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How Design Expectations Impact Website Pricing

When answering the biggest RFP question of them all, “how much will the project cost?,” design expectations are a major pricing factor. We’ve already reviewed some of the other aspects namely, the makeup of the client team, page count, and content density and complexity. Uncovering the realities behind these factors is accomplished through strategic questions. But getting at design expectations is a bit harder. That’s because design is more intangible than the other factors. The language used to communicate about design can be quite ambiguous. One person’s “dynamic” is another person’s “gaudy.” 

The Impact of Design on Cost

And yet visual design requirements are a huge cost factor. For example, if a client’s design expectations were very low, you could probably find a predesigned theme template that would be more than adequate—which would almost entirely eliminate the design part of a project’s budget. 

On the other hand, a client might want something that breaks all of the standard web design conventions, with animations and clever transitions. They might want to press unique styling down into every facet of a website’s structure, tweaking form fields, calling for unusual and irregular shapes—they might want curved typography, and any number of high polish touches. 

They might want to adapt design not just for desktop, tablet, and mobile views, but also optimize for mini devices, or for extremely wide displays. A client might also want custom art elements, illustrations, custom icons, or unique photography for every landing page. 

Establishing Design Expectations

At that end of the spectrum, design costs could very well be the biggest contributing factor to cost. What’s more, when a client wants experimental and custom design elements, not only does the design fee need to be higher, but the development costs have to scale to match, due to the custom front end coding needed to create these effects. 

With such a wide range how can we establish design expectations during the early proposal process? Well, one easy way is to ask the client for some comps. Have them provide a list of websites that they like, and importantly, to provide a brief description of what it is they like about each example. Also, ask for counter examples—sites that they don’t like and why. 

Another means is to present a few examples of your own, showing the differences between sites that follow well established structural conventions, and ones that push the envelope.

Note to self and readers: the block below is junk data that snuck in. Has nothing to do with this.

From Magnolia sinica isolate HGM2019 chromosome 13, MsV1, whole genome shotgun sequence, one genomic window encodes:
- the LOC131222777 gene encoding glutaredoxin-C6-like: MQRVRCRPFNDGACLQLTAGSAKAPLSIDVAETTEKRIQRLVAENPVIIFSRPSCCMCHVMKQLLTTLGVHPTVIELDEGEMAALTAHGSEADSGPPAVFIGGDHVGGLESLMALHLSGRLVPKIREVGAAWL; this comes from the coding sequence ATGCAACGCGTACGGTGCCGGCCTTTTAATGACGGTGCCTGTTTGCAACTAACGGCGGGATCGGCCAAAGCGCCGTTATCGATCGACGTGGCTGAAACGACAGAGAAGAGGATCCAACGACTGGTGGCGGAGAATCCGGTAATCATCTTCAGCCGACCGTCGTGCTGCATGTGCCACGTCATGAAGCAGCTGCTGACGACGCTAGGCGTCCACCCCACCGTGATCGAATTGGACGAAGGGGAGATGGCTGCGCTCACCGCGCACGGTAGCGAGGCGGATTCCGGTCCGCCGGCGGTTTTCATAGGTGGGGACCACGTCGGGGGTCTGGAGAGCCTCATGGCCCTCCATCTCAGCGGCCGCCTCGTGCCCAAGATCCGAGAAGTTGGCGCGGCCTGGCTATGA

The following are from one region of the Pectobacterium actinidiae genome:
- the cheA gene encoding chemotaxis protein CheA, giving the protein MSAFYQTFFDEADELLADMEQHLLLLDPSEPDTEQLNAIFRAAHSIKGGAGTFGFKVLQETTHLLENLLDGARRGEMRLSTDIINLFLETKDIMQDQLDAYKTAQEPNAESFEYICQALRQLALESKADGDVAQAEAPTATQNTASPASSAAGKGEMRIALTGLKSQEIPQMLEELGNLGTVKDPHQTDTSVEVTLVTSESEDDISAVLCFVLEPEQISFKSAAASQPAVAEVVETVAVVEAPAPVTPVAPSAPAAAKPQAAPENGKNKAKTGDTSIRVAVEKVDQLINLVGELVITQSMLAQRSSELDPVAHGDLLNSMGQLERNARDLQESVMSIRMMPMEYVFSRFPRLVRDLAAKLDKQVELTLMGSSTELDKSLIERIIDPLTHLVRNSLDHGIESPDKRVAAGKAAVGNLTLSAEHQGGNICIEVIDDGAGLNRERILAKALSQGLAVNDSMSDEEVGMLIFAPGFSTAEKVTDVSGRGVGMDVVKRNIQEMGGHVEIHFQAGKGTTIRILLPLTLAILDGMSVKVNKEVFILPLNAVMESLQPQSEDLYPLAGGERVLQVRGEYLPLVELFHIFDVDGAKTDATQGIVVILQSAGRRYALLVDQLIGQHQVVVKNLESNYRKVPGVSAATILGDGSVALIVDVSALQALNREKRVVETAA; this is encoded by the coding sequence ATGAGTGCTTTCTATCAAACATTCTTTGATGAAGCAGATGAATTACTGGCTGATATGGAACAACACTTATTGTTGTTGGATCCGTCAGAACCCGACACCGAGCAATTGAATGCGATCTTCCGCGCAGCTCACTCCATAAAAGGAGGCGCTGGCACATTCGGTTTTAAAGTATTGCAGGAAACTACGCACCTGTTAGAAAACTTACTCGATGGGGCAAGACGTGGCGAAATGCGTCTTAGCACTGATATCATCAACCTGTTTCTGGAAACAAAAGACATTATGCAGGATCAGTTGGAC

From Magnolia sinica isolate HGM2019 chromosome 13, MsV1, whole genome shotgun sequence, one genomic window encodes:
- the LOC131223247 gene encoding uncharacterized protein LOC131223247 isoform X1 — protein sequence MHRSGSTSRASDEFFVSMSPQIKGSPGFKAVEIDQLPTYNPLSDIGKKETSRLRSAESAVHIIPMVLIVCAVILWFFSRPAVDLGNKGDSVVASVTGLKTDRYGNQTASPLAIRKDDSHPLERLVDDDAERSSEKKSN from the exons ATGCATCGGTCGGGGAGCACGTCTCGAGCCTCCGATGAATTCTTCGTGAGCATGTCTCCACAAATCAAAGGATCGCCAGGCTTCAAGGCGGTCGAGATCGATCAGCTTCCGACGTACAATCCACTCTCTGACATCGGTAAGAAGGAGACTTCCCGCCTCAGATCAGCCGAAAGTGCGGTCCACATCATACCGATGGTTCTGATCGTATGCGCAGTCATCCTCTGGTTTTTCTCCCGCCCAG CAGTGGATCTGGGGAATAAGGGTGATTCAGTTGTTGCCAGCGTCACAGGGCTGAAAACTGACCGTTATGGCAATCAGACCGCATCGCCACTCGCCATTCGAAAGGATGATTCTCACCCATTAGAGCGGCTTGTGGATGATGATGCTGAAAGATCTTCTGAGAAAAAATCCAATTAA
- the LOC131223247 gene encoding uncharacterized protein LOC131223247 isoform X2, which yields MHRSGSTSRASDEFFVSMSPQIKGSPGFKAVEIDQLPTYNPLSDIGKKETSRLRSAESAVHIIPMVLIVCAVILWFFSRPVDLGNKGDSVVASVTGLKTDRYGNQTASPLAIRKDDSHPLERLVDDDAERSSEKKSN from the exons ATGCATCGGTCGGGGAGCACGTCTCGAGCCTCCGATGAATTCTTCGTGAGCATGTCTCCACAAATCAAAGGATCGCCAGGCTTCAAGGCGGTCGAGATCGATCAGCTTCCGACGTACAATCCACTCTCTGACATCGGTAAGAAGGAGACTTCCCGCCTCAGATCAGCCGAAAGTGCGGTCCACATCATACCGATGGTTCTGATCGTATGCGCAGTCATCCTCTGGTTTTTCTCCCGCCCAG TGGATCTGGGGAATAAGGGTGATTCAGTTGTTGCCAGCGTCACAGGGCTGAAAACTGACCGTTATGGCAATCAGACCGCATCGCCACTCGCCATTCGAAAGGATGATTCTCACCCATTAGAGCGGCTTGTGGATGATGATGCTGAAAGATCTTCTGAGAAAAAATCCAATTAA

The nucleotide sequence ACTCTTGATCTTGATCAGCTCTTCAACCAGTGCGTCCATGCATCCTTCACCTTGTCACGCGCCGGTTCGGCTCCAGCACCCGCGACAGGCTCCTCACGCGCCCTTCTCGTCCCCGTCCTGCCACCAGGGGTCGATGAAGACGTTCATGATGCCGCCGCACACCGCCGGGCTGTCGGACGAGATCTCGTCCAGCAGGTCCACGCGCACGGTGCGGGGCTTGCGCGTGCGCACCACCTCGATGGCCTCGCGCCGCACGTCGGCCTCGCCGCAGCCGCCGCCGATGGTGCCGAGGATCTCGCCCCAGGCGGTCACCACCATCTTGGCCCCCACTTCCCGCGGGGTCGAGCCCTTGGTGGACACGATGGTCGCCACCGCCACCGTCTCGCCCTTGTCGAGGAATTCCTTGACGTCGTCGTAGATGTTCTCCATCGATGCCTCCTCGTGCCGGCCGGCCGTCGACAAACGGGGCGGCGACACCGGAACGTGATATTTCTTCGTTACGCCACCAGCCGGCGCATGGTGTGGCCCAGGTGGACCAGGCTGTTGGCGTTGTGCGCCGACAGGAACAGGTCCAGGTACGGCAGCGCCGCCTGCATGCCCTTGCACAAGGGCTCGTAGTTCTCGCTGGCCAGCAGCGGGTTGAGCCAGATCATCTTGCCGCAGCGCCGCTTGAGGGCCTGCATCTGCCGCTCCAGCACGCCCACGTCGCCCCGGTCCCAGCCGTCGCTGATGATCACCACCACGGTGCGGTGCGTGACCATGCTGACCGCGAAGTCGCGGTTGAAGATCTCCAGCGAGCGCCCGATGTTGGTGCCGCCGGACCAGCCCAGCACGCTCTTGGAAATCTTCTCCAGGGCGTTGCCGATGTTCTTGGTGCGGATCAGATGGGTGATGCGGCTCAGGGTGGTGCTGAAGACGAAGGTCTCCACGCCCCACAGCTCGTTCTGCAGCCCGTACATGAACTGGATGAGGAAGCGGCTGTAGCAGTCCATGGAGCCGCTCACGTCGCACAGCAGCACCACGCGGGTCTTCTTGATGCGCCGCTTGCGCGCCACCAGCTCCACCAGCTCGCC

For example, let’s take a look at the Perez Museum of Art…

As you work through these strategic design questions, as well as the other factors we’ve covered so far, you are accomplishing much more than gathering needed price inputs. As you ask these strategic questions, you establish your expertise with a prospective client. All the while educating a prospect on how these factors impact cost. 

Building Trust through Transparency

Clients don’t understand all that goes into the website design process—they just see site’s they like and want something similar. But when you point out how all these factors contribute to cost, they can start budgeting according to realities. This provides your prospect with a frame of reference for evaluating your final price. So if there is a disparity between your price and their budget, they’ll have insight into either how to adjust their requirements, or perhaps increase their budget to match.

Helping clients connect the dots between requirements and costs is also another way to build trust, in the early proposal stage, with a potential project. Dispelling the mystery between requirements and cost shows how you want to maximize the value of their project budget, or perhaps find justification for reconsidering a budget to meet their actual needs.

Next time we’ll consider how some advanced features like ecommerce and third party integrations impact cost,

So until then…

Be Clear. Build Trust. Win Clients.

Why do some charge $1,000 for WordPress development and others $100,000? Everything about WordPress pricing is explained in our eBook “Why Pay Less?”